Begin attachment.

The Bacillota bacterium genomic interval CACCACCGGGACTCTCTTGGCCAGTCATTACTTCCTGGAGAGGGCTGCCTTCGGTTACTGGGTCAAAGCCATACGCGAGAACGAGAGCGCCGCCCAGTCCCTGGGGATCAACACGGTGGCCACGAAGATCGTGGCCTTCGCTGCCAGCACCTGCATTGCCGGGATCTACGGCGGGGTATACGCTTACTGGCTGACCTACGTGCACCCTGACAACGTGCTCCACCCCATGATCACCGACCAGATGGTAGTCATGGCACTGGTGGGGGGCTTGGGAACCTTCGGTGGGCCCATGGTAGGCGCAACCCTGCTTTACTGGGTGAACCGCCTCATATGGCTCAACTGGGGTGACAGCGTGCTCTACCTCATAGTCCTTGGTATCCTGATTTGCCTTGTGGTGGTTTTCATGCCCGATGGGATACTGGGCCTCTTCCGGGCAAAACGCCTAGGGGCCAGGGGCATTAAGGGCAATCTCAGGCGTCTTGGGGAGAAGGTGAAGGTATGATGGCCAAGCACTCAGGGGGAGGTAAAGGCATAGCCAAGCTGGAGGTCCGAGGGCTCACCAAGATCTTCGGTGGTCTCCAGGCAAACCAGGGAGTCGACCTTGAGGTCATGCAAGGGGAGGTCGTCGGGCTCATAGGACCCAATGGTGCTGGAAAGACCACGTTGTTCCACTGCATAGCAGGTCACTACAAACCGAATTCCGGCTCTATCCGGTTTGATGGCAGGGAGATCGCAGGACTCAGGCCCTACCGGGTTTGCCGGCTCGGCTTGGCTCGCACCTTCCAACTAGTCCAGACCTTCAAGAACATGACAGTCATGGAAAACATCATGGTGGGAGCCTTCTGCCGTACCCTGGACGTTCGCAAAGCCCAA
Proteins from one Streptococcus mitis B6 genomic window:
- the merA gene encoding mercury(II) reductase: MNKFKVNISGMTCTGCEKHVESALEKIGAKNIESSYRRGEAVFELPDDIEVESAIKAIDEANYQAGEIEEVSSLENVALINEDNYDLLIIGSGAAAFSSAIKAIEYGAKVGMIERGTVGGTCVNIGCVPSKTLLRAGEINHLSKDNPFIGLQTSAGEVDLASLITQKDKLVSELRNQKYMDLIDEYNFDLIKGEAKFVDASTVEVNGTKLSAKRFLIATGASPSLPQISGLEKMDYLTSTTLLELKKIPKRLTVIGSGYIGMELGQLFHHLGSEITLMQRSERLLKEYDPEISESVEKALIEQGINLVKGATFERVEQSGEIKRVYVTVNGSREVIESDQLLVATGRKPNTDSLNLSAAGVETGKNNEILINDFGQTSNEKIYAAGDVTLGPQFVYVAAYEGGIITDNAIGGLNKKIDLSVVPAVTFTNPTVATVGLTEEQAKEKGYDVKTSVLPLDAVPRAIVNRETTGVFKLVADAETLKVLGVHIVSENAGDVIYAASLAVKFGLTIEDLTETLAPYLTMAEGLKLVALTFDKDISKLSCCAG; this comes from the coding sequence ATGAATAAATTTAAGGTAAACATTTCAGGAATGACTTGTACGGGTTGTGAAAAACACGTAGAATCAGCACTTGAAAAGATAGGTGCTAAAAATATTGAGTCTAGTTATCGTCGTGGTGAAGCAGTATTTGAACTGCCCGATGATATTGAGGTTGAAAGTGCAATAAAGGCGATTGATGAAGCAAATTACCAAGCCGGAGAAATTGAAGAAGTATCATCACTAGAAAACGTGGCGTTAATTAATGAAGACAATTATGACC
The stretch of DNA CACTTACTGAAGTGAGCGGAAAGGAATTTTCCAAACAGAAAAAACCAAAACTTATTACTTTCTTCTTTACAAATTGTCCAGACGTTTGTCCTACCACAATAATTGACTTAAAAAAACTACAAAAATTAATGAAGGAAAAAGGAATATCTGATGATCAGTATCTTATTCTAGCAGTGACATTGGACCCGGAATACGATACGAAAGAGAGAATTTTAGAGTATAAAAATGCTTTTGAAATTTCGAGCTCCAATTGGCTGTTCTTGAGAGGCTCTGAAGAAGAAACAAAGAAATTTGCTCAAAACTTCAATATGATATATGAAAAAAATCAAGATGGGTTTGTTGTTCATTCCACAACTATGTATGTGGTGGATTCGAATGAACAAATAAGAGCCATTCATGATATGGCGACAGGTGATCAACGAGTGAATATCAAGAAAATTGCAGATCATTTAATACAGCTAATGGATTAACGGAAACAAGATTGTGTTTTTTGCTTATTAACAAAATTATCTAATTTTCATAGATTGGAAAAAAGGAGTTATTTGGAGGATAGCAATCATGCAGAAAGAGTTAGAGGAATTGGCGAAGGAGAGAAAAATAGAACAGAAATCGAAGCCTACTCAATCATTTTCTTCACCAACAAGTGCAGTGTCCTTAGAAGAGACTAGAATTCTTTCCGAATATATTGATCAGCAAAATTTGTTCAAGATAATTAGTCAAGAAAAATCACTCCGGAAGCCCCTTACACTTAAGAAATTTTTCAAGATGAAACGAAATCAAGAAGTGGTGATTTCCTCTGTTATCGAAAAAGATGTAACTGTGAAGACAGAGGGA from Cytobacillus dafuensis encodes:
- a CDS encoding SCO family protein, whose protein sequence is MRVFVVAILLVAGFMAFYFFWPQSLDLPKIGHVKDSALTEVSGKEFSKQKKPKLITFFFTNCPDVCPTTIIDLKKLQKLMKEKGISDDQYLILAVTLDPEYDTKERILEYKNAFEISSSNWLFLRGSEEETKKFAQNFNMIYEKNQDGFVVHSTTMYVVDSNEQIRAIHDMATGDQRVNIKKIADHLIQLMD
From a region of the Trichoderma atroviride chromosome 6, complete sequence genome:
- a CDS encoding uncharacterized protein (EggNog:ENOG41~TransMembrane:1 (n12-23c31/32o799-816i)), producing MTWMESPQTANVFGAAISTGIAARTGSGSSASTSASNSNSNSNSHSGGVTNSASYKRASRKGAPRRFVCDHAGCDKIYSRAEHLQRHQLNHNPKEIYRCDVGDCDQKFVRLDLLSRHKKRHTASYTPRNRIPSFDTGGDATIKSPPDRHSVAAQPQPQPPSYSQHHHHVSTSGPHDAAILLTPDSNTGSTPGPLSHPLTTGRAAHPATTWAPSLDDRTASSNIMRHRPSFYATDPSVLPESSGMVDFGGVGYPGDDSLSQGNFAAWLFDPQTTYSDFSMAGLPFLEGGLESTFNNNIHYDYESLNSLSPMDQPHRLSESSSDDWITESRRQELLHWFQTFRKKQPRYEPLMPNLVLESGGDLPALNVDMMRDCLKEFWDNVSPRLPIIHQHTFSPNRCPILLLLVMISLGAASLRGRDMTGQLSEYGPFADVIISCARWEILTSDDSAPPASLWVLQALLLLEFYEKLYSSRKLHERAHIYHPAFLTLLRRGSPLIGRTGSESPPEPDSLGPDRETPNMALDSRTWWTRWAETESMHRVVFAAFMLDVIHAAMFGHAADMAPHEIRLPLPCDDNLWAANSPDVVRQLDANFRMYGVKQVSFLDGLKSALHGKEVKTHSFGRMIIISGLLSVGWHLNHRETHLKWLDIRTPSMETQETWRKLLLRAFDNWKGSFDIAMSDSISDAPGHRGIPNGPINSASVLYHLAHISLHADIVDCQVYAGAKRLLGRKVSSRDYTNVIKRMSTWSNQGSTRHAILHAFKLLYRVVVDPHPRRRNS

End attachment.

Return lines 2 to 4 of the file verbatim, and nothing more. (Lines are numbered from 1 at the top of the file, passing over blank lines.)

Proteins from one Streptococcus mitis B6 genomic window:
- the merA gene encoding mercury(II) reductase: MNKFKVNISGMTCTGCEKHVESALEKIGAKNIESSYRRGEAVFELPDDIEVESAIKAIDEANYQAGEIEEVSSLENVALINEDNYDLLIIGSGAAAFSSAIKAIEYGAKVGMIERGTVGGTCVNIGCVPSKTLLRAGEINHLSKDNPFIGLQTSAGEVDLASLITQKDKLVSELRNQKYMDLIDEYNFDLIKGEAKFVDASTVEVNGTKLSAKRFLIATGASPSLPQISGLEKMDYLTSTTLLELKKIPKRLTVIGSGYIGMELGQLFHHLGSEITLMQRSERLLKEYDPEISESVEKALIEQGINLVKGATFERVEQSGEIKRVYVTVNGSREVIESDQLLVATGRKPNTDSLNLSAAGVETGKNNEILINDFGQTSNEKIYAAGDVTLGPQFVYVAAYEGGIITDNAIGGLNKKIDLSVVPAVTFTNPTVATVGLTEEQAKEKGYDVKTSVLPLDAVPRAIVNRETTGVFKLVADAETLKVLGVHIVSENAGDVIYAASLAVKFGLTIEDLTETLAPYLTMAEGLKLVALTFDKDISKLSCCAG; this comes from the coding sequence ATGAATAAATTTAAGGTAAACATTTCAGGAATGACTTGTACGGGTTGTGAAAAACACGTAGAATCAGCACTTGAAAAGATAGGTGCTAAAAATATTGAGTCTAGTTATCGTCGTGGTGAAGCAGTATTTGAACTGCCCGATGATATTGAGGTTGAAAGTGCAATAAAGGCGATTGATGAAGCAAATTACCAAGCCGGAGAAATTGAAGAAGTATCATCACTAGAAAACGTGGCGTTAATTAATGAAGACAATTATGACC
The stretch of DNA CACTTACTGAAGTGAGCGGAAAGGAATTTTCCAAACAGAAAAAACCAAAACTTATTACTTTCTTCTTTACAAATTGTCCAGACGTTTGTCCTACCACAATAATTGACTTAAAAAAACTACAAAAATTAATGAAGGAAAAAGGAATATCTGATGATCAGTATCTTATTCTAGCAGTGACATTGGACCCGGAATACGATACGAAAGAGAGAATTTTAGAGTATAAAAATGCTTTTGAAATTTCGAGCTCCAATTGGCTGTTCTTGAGAGGCTCTGAAGAAGAAACAAAGAAATTTGCTCAAAACTTCAATATGATATATGAAAAAAATCAAGATGGGTTTGTTGTTCATTCCACAACTATGTATGTGGTGGATTCGAATGAACAAATAAGAGCCATTCATGATATGGCGACAGGTGATCAACGAGTGAATATCAAGAAAATTGCAGATCATTTAATACAGCTAATGGATTAACGGAAACAAGATTGTGTTTTTTGCTTATTAACAAAATTATCTAATTTTCATAGATTGGAAAAAAGGAGTTATTTGGAGGATAGCAATCATGCAGAAAGAGTTAGAGGAATTGGCGAAGGAGAGAAAAATAGAACAGAAATCGAAGCCTACTCAATCATTTTCTTCACCAACAAGTGCAGTGTCCTTAGAAGAGACTAGAATTCTTTCCGAATATATTGATCAGCAAAATTTGTTCAAGATAATTAGTCAAGAAAAATCACTCCGGAAGCCCCTTACACTTAAGAAATTTTTCAAGATGAAACGAAATCAAGAAGTGGTGATTTCCTCTGTTATCGAAAAAGATGTAACTGTGAAGACAGAGGGA from Cytobacillus dafuensis encodes: